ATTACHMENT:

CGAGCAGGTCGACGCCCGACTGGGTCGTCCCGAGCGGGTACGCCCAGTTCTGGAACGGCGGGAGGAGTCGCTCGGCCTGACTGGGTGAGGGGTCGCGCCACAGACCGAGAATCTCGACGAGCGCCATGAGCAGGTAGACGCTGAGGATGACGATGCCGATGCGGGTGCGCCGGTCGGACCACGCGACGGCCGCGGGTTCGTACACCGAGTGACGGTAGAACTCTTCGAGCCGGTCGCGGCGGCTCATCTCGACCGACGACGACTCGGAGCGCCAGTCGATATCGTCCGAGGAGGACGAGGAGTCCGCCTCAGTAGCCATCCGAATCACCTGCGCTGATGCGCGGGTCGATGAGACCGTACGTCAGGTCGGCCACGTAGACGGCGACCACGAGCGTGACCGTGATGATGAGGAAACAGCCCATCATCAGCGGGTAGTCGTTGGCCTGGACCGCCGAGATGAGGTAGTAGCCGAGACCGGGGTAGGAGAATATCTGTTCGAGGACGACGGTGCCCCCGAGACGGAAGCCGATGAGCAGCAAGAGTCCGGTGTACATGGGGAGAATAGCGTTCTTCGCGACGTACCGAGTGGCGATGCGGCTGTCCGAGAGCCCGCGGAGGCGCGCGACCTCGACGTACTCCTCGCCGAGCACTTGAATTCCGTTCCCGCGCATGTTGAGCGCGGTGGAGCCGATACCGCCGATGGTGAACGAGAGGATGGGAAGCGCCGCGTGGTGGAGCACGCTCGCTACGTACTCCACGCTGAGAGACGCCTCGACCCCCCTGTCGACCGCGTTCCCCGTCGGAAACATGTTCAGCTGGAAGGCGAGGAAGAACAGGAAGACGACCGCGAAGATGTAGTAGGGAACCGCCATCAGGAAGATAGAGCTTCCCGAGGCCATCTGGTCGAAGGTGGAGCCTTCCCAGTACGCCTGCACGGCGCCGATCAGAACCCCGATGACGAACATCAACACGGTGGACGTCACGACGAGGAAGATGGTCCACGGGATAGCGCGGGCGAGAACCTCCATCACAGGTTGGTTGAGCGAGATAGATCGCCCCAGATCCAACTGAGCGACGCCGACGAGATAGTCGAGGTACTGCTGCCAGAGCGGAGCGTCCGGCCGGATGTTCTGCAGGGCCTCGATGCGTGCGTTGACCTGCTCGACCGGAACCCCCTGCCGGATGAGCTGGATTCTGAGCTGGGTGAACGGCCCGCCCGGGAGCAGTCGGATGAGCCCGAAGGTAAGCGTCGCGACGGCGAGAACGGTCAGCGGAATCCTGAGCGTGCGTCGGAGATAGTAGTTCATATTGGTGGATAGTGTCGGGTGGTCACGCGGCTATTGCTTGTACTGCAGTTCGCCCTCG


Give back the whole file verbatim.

CGAGCAGGTCGACGCCCGACTGGGTCGTCCCGAGCGGGTACGCCCAGTTCTGGAACGGCGGGAGGAGTCGCTCGGCCTGACTGGGTGAGGGGTCGCGCCACAGACCGAGAATCTCGACGAGCGCCATGAGCAGGTAGACGCTGAGGATGACGATGCCGATGCGGGTGCGCCGGTCGGACCACGCGACGGCCGCGGGTTCGTACACCGAGTGACGGTAGAACTCTTCGAGCCGGTCGCGGCGGCTCATCTCGACCGACGACGACTCGGAGCGCCAGTCGATATCGTCCGAGGAGGACGAGGAGTCCGCCTCAGTAGCCATCCGAATCACCTGCGCTGATGCGCGGGTCGATGAGACCGTACGTCAGGTCGGCCACGTAGACGGCGACCACGAGCGTGACCGTGATGATGAGGAAACAGCCCATCATCAGCGGGTAGTCGTTGGCCTGGACCGCCGAGATGAGGTAGTAGCCGAGACCGGGGTAGGAGAATATCTGTTCGAGGACGACGGTGCCCCCGAGACGGAAGCCGATGAGCAGCAAGAGTCCGGTGTACATGGGGAGAATAGCGTTCTTCGCGACGTACCGAGTGGCGATGCGGCTGTCCGAGAGCCCGCGGAGGCGCGCGACCTCGACGTACTCCTCGCCGAGCACTTGAATTCCGTTCCCGCGCATGTTGAGCGCGGTGGAGCCGATACCGCCGATGGTGAACGAGAGGATGGGAAGCGCCGCGTGGTGGAGCACGCTCGCTACGTACTCCACGCTGAGAGACGCCTCGACCCCCCTGTCGACCGCGTTCCCCGTCGGAAACATGTTCAGCTGGAAGGCGAGGAAGAACAGGAAGACGACCGCGAAGATGTAGTAGGGAACCGCCATCAGGAAGATAGAGCTTCCCGAGGCCATCTGGTCGAAGGTGGAGCCTTCCCAGTACGCCTGCACGGCGCCGATCAGAACCCCGATGACGAACATCAACACGGTGGACGTCACGACGAGGAAGATGGTCCACGGGATAGCGCGGGCGAGAACCTCCATCACAGGTTGGTTGAGCGAGATAGATCGCCCCAGATCCAACTGAGCGACGCCGACGAGATAGTCGAGGTACTGCTGCCAGAGCGGAGCGTCCGGCCGGATGTTCTGCAGGGCCTCGATGCGTGCGTTGACCTGCTCGACCGGAACCCCCTGCCGGATGAGCTGGATTCTGAGCTGGGTGAACGGCCCGCCCGGGAGCAGTCGGATGAGCCCGAAGGTAAGCGTCGCGACGGCGAGAACGGTCAGCGGAATCCTGAGCGTGCGTCGGAGATAGTAGTTCATATTGGTGGATAGTGTCGGGTGGTCACGCGGCTATTGCTTGTACTGCAGTTCGCCCTCG